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The MidState Mile and Beans

Learning about yourself by voluntarily pushing new boundaries.

You wouldn't expect it, but during a video about a man who ate his weight in beans (more below), he contemplates two of life's important questions.

(1) How well do you know yourself?

(2) How can you challenge yourself to know yourself better?

To answer question 2: in June, I'll be competing in an ultra-race.

An introvert by nature, always striving to understand myself, and valuing a challenge, I love the possibilities these questions open regarding adventure. After all, I've been reflecting a lot recently.

Oftentimes, we think adventuring coincides with traveling. And it certainly does. Sometimes.

But what about adventure inward? Into an unfamiliar place, diving within ourselves to see how we respond outwardly?

That's what The Human Bean did. Here's a quick background.

He only ate beans, 191 cans, for 40 days. Life got hard eating only beans. Especially since he's a runner. I'll let you watch the video on your own at the link up above, but I wanted to pull this quote out:

"When I'm running well it feels like I'm part of a world-class symphony. Everything is in order, the conductor has their eyes closed, and the crowd never doubt what they're hearing. When the running is bad, it's as if part-time musicians got together, got drunk, and started playing an instrument they never played before."

By exploring ourselves through physical, emotional, or spiritual adventures, we can answer those two questions. For me, there's something daunting about a physical challenge. It's possible to find parts of yourself you didn't know existed or to learn that there are parts of yourself so deeply engrained that you can do nothing but embrace them.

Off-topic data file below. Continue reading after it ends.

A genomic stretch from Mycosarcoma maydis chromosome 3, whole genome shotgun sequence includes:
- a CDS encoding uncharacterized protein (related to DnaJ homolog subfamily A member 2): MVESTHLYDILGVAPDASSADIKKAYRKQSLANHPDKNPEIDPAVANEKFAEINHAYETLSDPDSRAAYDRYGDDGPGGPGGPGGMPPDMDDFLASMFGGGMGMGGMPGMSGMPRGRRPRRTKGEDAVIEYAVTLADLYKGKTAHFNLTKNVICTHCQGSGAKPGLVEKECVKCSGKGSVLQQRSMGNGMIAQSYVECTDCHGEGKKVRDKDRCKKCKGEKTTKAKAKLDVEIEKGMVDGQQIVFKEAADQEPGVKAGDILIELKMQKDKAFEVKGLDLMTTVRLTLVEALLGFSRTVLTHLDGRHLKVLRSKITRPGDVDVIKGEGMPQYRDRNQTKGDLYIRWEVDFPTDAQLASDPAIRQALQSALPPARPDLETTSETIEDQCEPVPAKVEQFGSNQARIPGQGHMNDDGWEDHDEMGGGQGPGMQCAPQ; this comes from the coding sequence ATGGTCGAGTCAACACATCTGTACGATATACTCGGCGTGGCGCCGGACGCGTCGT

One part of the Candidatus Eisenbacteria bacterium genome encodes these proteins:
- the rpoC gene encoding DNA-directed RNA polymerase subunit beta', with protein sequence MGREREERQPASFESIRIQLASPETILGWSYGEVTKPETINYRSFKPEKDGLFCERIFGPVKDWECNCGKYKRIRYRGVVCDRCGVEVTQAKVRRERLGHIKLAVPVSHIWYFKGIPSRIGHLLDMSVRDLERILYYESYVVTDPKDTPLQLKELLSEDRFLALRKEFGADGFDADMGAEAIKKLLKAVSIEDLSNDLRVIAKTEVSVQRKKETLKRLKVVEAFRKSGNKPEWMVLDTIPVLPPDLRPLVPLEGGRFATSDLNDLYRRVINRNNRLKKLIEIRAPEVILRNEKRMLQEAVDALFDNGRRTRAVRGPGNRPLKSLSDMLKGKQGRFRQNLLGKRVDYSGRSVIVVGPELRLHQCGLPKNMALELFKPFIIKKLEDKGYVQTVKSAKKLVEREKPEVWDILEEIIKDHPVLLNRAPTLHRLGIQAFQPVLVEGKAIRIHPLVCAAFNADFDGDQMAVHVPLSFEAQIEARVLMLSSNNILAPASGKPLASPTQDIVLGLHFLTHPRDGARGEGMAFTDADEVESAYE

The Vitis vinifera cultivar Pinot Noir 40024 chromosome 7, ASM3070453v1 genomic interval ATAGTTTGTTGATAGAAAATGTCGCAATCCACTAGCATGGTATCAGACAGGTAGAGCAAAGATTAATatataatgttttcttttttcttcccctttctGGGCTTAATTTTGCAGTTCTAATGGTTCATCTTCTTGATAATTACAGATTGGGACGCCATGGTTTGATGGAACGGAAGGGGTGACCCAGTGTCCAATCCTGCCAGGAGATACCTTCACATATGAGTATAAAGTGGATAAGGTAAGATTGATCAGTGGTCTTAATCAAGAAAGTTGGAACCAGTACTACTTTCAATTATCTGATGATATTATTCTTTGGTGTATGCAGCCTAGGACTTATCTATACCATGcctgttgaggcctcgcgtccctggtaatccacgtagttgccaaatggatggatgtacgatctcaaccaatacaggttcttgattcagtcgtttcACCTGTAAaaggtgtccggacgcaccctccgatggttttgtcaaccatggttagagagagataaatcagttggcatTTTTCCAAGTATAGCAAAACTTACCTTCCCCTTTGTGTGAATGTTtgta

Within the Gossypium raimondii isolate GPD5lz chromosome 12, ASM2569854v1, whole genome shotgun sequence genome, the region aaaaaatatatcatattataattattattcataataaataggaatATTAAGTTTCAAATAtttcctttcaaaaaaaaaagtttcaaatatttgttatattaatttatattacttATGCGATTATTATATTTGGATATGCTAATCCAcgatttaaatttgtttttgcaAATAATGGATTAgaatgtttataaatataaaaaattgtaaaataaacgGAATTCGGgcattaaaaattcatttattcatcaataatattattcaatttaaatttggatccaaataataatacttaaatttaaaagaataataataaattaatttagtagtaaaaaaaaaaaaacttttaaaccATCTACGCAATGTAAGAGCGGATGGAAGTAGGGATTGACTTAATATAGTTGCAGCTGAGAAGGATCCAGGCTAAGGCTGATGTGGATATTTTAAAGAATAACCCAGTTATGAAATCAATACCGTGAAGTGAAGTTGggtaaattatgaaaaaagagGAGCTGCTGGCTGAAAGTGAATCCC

I'm registered for the Midstate Mile this June. It's my first ultra race. It's in a different state. It's going to push me physically. It's going to push me mentally. It's my version of an answer to "How can you challenge yourself to know yourself better?" With any luck, the training and the event will help me answer Question 1 so I'll learn a little about myself too.

Physically, the race is a 1.1 mile loop. Every 20 minutes you get on the starting line until you can't finish within that 20 minutes.

Mostly though, the race will push my emotional state, doing the same lap over and over. No music allowed. Just mind over matter and small steps. I imagine I'll enter new places in my mind that require deep digging and positive self-talk. Chadd Wright, an absolute beast, won the event last year, he's pictured below about to embrace the second place finisher after they duked it out.

My goal is 24 laps, or 26.4 miles, a little over a marathon. There might be a break-down or two in there. But I'm excited to learn about myself, and open to pieces of advice!

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